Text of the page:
Greek myths explain the mysteries of the universe, while offering us an insight into our own nature. They teach us how to act, and how not to act, in order to be happy.
Breaking the Patterns: Uranus--Zeus' grandfathe--was a very bad parent. He put his personal happiness above that of his family and incarcerated all of his children in his own body. He was afraid if he allow them any autonomy, he would be deposed from his lofty position as a ruler
Chronos, which many sources mention as Zeus' father, and Uranus' offspring, became a tyrant in his own right. He, who suffered from parental abuse and should have known better, repeated the mistake of his sire. Worried about his continuing leadership, he chose to meticulously control his own children. He ate all of his sons, and was planning to keep them inside for all eternity.
Zeus, a son of an abusive father, and grandchild of a tyrant, broke the chain. A few unflattering comments can be made about his character, but one thing was clear. Among the uncountable numbers of children he had, he loved everyone. Not once had it crossed his mind to limit their freedom out of fear for his own leadership. Even though his male side of the family trained him in the tradition of abuse, Zeus found inside the courage to rise above his circumstances. He judged his children according to their behavior, rather than the perceived threat of being deposed. His relationship with the two godly children sufficiently illustrates this assertion. The ruler of gods disliked his son Ares for his militant character, and favored his daughter Athena, even though she objectively posed a greater threat to Zeus' own dominion aided by her unfathomable wisdom.
Zeus, in many ways, represents the ideal parent, who gives his children exactly what they need, rather than what they want. Ares, the god of aggressiveness, always demanded some kind of war from his father. Most parents would be too worried to refuse the request of their beloved offspring. To them, denial of the child's desire might indicate their failure in the parental duty. However, Zeus wisely concludes that sometimes temperance is the best method of education. Zeus came to this conclusion during the Trojan War, when his blood thirsty son required more and more casualties to satisfy his enormous hunger for pain. The elder god knew that total freedom would ruin Ares, encouraging him in an unhealthy appetite, until it was too late to turn back, and so he refused his request. Even while concerned about the tension between himself and Ares, the greatest of gods still made the right choice.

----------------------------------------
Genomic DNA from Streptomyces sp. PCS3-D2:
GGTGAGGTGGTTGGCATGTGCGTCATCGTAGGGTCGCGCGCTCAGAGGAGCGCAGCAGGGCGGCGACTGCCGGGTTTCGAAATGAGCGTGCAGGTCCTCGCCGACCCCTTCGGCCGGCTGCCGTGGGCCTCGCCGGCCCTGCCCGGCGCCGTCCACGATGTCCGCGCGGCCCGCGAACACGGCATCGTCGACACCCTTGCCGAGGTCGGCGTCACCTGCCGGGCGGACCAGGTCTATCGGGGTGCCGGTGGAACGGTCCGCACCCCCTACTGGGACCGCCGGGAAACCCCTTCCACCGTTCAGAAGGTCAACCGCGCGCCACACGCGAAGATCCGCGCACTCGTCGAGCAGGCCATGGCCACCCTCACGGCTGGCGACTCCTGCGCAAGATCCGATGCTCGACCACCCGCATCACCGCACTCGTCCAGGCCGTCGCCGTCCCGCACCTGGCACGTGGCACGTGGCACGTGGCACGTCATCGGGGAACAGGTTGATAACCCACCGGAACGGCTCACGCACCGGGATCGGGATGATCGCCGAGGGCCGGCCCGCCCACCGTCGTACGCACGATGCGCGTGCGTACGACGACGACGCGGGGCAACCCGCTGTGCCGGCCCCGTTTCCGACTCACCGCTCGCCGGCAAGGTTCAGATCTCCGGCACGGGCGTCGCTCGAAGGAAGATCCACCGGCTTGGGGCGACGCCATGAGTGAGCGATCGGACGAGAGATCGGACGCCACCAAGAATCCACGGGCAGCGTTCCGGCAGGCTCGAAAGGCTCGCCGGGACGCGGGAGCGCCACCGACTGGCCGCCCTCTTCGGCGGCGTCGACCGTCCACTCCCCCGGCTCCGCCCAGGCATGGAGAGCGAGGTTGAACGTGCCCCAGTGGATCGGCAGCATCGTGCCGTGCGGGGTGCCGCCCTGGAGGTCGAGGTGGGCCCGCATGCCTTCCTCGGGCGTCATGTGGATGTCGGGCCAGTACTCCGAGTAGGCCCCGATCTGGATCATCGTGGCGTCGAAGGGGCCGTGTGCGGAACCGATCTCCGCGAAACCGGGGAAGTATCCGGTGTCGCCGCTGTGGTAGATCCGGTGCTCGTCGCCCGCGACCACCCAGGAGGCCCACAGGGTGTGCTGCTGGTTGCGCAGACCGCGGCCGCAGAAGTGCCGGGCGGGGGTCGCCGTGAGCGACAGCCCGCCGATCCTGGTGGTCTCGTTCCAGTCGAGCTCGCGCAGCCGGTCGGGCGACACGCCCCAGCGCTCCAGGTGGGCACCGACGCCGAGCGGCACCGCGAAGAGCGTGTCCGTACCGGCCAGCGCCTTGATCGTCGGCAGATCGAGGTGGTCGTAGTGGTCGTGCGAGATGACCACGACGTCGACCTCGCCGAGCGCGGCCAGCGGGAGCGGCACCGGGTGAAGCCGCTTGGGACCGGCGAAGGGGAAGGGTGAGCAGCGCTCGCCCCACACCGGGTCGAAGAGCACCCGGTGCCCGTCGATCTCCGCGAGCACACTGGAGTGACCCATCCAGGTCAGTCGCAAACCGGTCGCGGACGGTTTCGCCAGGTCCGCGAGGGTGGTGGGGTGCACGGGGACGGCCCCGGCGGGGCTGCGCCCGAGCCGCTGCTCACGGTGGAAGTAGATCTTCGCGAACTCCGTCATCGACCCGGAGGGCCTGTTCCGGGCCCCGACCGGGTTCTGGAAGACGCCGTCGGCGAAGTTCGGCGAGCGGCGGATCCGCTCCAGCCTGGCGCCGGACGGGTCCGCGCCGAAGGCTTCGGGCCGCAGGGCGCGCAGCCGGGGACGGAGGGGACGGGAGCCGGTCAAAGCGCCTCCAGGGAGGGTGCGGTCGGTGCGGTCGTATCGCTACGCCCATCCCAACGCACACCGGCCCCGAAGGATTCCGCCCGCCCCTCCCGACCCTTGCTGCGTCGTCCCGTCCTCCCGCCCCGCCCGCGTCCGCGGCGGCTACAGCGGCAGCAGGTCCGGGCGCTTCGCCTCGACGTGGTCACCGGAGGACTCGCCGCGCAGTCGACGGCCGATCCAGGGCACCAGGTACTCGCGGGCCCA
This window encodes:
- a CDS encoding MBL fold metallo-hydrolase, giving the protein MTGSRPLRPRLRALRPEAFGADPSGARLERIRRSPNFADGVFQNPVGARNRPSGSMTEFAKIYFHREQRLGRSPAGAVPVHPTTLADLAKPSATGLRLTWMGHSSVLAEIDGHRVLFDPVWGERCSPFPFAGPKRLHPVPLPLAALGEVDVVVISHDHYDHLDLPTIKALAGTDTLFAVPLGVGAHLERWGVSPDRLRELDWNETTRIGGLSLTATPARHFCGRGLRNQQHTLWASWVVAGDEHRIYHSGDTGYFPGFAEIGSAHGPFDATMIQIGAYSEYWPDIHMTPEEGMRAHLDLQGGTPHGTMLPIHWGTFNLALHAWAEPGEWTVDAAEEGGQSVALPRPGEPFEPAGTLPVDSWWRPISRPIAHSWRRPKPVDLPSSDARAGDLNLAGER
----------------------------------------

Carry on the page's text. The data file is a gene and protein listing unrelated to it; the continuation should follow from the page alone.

In his actions, Zeus exemplifies the most balanced approach to breaking the patterns. He went away from the automatically negative attitude towards his children, but he equally rejected the temptation of overindulgence. Many a parent, raised in strict families themselves, will compensate for it by extreme leniency towards their children. Not so the master of the gods. He escaped the tyranny in himself, and the possible weakness. He didn't have any role models among the elder gods, and yet, managed to develop a well rounded and utterly balanced personality.
His most significant emotional strength is in our hands. If we choose to use it. This is indeed the crucial factor. While we yearn for the freedom of choice and are willing to fight for it, we are often afraid to make the really important choices, if they differ from the familiar.
The choice doesn't have to imply any physical action. It might be just an inward decision to change.
A simple resolution to act differently would do, if it is likely to improve the situation. It is an incredibly great feeling to believe we can change our own position. Why wouldn't we do just about anything to bring an improvement?
Possibly, because the deviation from the standard is emotionally uncomfortable. That is the reason we would rather perpetuate bad habits, passing them from generation to generation, than stop and objectively consider them. In fact, many of us use our upbringing as an excuse to keep making such mistakes.
But wouldn't it be better, to embrace the greatest power of an immortal god--the power to change his inborn patterns--and change ourselves for the better?
After all, our greatest right is the right to be happy. We have this right from birth, unconditionally, no matter who we are, and only we, ourselves, can exercise this right.
In the long run, Zeus' emotional discomfort at breaking away from his family tradition was only momentary. His happy relationship with his children lasted forever and it was the direct result of his actions. His greatness, therefore, didn't depend on any supernatural powers. Essentially, he is as strong as we are, or as weak as we are, for he represents the human ideal. And if he broke away from negative patterns, so can we.
ISHAMAEL is a mathematician, a hypnotherapist, and a rune reader, who has been practicing numerology for years and developed his own unique methods, based on his knowledge of math and ancient cultures. For further questions, contact Ishamael, firstname.lastname@example.org